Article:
• Zero orders for the month of September contribute to the worst Q3 for global commercial aircraft orders on record.
  • 173 aircraft deliveries marks the worst Q3 on record but showing signs of improvement.
  • A testing regime that can shorten the 14-day quarantine period for travellers is an urgent requirement for industry. 

Global commercial aircraft orders for Q3 2020 are the lowest on record after just 13 aircraft orders were placed, a decline of 91.4 per cent on the same quarter last year. July and August, with four and nine orders respectively, were responsible for the only aircraft orders in Q3 after no orders were placed in September. Single-aisle aircraft were once again in higher demand with 10 orders and wide-body aircraft saw just three. 

Commercial aircraft deliveries for Q3 also show the impact the pandemic continues to have on the sector with 173 aircraft being delivered, the worst Q3 on record. Of these 173 aircraft delivered, 135 were single-aisle and just 38 were wide-body due to the decline in long haul international travel and demand for larger commercial jets in recent months. September saw an uptick in deliveries to levels almost similar to February 2020 before lockdowns across the globe, however this is still far below normal levels expected for this time of year.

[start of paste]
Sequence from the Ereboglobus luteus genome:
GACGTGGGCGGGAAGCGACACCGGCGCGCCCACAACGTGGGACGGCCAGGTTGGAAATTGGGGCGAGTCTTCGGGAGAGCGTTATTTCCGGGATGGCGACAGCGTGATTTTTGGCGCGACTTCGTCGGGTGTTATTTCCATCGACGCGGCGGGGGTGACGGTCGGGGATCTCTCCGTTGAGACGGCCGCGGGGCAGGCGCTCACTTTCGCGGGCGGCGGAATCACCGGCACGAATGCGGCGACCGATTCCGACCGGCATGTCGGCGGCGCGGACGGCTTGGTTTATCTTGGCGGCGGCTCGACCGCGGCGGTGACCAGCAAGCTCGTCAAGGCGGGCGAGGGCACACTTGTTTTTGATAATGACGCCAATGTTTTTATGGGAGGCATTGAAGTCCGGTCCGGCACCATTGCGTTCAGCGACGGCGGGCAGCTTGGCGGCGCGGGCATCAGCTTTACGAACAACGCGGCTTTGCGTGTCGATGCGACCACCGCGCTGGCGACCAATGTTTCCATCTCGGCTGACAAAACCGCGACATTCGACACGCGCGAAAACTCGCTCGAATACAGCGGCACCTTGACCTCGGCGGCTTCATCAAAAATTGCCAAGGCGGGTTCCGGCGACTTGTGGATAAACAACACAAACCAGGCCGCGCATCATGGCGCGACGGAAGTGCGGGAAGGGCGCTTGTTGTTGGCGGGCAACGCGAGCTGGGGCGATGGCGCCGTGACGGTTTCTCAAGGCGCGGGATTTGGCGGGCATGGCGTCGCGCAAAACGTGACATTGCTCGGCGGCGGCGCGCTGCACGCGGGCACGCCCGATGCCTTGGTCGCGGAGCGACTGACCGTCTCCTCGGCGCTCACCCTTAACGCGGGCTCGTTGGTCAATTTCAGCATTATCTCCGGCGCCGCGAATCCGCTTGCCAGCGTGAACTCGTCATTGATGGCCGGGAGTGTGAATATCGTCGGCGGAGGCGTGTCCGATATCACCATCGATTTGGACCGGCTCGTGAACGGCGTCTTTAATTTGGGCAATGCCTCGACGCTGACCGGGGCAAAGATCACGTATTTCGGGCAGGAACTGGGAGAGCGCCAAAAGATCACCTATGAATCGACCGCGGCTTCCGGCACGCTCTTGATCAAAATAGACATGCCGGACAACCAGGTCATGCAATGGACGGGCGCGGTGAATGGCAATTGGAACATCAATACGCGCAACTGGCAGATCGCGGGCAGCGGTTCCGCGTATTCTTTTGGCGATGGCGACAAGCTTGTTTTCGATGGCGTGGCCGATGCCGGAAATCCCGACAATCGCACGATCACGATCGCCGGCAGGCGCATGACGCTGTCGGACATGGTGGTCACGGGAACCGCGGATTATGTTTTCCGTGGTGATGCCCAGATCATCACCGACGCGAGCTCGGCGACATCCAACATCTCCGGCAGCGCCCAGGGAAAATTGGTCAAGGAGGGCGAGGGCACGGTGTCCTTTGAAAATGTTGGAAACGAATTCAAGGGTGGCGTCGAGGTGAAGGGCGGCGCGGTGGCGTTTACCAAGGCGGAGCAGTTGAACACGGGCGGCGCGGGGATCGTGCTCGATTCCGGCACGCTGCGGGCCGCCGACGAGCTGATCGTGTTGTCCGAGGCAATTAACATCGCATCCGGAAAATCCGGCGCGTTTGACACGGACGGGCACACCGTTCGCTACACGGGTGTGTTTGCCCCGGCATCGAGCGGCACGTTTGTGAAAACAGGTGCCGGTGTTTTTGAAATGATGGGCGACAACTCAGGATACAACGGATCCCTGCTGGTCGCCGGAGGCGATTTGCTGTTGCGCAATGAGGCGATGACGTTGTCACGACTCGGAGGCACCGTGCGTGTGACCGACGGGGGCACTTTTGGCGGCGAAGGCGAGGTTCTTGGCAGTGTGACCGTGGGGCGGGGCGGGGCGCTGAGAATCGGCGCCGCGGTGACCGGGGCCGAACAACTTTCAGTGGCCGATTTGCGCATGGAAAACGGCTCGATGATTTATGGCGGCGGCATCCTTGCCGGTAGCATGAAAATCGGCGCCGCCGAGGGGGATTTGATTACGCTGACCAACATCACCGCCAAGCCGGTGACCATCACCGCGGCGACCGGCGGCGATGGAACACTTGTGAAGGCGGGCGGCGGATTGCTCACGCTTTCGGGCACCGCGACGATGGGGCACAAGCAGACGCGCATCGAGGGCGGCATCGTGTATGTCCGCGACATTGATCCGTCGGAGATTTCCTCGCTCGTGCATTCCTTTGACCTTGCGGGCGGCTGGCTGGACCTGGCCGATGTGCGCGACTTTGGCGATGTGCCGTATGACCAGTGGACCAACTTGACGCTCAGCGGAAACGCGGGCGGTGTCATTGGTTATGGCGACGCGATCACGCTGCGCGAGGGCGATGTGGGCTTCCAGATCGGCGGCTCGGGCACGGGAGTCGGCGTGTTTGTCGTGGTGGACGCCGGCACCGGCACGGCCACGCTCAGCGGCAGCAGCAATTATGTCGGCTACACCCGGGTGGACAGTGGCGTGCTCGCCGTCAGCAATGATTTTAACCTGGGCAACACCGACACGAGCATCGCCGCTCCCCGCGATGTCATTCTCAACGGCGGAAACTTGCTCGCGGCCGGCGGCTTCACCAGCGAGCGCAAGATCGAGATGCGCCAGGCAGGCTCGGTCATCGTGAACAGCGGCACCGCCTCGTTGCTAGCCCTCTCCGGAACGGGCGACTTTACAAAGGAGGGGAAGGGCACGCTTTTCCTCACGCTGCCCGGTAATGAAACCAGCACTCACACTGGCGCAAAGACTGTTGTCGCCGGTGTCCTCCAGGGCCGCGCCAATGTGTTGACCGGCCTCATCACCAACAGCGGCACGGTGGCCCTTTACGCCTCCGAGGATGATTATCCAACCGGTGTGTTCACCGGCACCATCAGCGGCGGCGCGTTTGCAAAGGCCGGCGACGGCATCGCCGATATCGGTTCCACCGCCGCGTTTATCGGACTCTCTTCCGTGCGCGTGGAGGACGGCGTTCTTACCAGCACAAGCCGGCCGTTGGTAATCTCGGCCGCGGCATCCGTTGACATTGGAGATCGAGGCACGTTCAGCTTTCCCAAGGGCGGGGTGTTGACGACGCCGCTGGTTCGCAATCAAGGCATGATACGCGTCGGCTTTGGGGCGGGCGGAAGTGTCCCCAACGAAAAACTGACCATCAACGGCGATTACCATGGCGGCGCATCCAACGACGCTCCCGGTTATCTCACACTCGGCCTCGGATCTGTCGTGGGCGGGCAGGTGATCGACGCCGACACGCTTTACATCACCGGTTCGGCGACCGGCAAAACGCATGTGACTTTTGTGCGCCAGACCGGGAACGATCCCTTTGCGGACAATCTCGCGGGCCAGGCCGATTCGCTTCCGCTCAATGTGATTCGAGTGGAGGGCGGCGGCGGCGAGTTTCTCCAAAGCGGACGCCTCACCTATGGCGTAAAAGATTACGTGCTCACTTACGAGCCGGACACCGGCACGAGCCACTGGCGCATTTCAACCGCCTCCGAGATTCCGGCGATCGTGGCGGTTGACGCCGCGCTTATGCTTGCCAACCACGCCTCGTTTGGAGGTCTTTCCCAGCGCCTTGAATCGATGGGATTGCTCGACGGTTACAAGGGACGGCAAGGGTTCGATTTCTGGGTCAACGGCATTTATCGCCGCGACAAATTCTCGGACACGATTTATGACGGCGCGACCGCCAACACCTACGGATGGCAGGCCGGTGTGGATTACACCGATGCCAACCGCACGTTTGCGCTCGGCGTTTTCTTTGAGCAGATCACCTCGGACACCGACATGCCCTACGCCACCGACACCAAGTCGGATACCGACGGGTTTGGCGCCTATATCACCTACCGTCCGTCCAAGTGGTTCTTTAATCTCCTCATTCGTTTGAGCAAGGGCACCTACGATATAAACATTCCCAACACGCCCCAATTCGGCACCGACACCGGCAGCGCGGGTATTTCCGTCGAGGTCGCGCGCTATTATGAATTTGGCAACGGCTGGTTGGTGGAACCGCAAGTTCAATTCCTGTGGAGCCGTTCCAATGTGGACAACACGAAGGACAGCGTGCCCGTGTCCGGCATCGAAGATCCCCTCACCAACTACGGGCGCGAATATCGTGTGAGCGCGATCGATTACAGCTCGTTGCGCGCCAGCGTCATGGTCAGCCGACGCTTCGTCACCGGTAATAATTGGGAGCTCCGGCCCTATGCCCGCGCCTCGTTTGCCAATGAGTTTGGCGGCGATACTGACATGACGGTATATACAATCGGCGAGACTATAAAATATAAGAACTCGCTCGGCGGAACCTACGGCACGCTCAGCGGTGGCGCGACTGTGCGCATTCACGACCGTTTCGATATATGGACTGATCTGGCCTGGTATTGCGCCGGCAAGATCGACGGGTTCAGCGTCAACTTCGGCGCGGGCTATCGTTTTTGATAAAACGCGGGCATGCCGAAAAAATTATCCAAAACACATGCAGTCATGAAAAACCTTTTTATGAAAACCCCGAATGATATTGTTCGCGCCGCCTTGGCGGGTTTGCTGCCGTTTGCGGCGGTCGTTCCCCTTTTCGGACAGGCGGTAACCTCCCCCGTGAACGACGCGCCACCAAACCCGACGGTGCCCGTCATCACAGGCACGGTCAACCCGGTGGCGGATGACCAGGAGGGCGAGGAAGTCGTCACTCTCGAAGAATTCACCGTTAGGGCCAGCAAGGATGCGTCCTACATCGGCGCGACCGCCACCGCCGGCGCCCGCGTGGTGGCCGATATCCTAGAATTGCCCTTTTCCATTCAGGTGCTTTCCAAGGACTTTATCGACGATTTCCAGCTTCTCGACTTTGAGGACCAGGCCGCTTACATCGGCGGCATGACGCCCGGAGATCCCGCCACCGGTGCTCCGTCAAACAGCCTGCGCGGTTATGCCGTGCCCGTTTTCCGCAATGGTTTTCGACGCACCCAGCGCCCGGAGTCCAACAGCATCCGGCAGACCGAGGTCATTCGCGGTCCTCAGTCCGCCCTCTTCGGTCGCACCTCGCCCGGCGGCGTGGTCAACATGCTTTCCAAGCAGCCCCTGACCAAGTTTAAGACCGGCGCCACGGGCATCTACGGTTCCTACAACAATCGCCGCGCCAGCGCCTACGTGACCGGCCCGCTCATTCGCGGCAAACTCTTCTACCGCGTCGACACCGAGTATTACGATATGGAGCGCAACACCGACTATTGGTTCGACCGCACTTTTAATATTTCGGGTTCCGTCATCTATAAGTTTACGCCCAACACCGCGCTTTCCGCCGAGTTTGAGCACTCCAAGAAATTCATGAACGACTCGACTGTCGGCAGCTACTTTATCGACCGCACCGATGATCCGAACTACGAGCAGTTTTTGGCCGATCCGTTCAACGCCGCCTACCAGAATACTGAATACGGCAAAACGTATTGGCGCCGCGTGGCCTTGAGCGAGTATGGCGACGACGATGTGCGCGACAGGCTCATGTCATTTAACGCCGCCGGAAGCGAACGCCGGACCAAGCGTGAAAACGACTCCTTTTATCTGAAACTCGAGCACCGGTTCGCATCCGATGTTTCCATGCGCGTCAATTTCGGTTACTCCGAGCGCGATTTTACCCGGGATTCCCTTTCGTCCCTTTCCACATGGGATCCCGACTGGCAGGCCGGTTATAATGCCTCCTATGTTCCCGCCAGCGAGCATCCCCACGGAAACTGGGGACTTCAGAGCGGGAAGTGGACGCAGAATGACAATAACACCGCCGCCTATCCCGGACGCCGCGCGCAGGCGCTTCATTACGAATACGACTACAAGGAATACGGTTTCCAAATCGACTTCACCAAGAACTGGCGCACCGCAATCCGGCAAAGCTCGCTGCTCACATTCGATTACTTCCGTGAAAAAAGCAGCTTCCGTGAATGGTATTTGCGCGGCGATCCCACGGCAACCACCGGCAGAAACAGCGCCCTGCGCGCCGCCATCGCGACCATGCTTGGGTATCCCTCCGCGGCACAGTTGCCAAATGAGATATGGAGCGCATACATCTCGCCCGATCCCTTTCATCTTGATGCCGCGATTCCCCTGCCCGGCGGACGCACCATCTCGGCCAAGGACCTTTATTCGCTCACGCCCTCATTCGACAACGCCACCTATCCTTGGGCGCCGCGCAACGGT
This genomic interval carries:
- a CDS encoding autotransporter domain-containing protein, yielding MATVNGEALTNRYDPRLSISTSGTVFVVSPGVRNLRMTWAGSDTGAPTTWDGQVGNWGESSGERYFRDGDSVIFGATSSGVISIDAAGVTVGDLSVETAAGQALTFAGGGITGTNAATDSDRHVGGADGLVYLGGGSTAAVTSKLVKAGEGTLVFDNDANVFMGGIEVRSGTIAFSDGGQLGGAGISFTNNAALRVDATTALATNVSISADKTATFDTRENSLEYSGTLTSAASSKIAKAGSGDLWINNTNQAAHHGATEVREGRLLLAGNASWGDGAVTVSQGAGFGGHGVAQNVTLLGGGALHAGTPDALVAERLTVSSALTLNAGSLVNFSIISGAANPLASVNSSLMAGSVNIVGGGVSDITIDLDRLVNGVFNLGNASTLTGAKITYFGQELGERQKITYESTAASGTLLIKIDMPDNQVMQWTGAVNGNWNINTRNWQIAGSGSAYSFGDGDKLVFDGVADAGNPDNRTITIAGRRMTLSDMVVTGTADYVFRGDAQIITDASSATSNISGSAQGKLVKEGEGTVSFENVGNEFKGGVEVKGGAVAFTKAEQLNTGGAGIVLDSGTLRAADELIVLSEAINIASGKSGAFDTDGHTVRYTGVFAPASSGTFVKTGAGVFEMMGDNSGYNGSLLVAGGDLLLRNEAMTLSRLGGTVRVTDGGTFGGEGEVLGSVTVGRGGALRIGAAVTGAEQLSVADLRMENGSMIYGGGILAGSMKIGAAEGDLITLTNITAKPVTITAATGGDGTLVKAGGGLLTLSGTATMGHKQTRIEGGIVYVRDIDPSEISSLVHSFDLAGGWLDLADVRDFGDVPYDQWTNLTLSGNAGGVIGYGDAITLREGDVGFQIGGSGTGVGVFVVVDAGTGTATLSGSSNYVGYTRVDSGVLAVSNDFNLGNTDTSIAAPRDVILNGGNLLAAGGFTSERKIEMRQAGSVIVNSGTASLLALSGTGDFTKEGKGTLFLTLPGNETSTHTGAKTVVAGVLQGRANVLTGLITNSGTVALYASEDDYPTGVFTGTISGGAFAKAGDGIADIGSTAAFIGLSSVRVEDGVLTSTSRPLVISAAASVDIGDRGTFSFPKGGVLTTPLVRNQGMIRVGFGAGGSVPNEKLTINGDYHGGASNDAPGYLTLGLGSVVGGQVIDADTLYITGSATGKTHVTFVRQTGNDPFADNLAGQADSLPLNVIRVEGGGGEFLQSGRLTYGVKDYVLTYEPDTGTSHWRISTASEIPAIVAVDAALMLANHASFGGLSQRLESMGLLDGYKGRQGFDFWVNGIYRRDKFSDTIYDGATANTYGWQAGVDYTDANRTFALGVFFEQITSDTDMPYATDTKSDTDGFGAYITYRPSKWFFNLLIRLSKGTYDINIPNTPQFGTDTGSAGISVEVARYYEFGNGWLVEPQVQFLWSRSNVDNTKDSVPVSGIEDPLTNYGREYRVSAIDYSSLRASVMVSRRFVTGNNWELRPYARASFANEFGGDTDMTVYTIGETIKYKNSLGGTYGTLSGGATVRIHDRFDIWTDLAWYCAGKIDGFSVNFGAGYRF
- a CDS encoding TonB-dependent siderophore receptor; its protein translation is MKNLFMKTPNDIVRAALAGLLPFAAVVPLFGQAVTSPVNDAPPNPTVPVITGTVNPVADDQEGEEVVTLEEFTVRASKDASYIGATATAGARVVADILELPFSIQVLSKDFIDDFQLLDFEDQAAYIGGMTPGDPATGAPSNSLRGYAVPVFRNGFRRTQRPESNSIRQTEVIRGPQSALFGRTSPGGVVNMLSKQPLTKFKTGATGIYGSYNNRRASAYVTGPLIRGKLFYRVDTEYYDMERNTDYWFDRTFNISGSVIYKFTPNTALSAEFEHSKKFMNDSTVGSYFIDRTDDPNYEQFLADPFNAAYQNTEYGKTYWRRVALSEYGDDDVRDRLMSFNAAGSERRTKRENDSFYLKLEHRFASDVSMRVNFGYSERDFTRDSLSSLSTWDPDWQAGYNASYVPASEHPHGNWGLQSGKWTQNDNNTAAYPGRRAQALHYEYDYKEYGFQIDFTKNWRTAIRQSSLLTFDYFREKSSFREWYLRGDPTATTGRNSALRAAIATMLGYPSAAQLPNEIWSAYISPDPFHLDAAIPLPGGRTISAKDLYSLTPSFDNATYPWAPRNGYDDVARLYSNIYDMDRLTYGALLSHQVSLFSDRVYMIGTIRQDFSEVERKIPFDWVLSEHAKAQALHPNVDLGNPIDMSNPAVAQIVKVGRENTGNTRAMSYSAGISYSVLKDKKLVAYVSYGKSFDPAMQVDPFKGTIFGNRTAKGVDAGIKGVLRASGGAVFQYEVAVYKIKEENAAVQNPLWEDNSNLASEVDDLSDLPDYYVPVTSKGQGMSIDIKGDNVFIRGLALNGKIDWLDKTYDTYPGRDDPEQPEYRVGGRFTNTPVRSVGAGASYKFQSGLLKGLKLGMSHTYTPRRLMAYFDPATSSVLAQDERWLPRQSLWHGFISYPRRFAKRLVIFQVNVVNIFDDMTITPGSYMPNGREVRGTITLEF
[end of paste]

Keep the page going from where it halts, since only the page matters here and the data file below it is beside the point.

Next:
The aircraft backlog continues to face marginal decreases due to a slight increase in deliveries not being matched by new orders. Q3 saw 229 fewer aircraft on backlog than in Q2 2020 but still only a 1.8 per cent decrease on the same period last year. The 13,444 backlog still represents many years of work in hand and up to £200bn to the UK economy if orders are fulfilled. 

ADS Chief Executive Paul Everitt said: 

“The aerospace and aviation industries have invested in robust health and safety measures as part of aircraft design which makes the risk of transmission when travelling aboard an aircraft extremely low. We need to continue to work together internationally to improve consumer confidence and encourage a return to the skies. 

“The quarantine period that passengers face when they return home is one of the main barriers to UK aviation’s recovery and testing can play a major role in reducing this. The Government should rapidly implement a testing regime so that the 14-day quarantine period can be shortened. This will help improve confidence amongst travellers and in turn put the aviation and aerospace sectors on a path towards recovery.”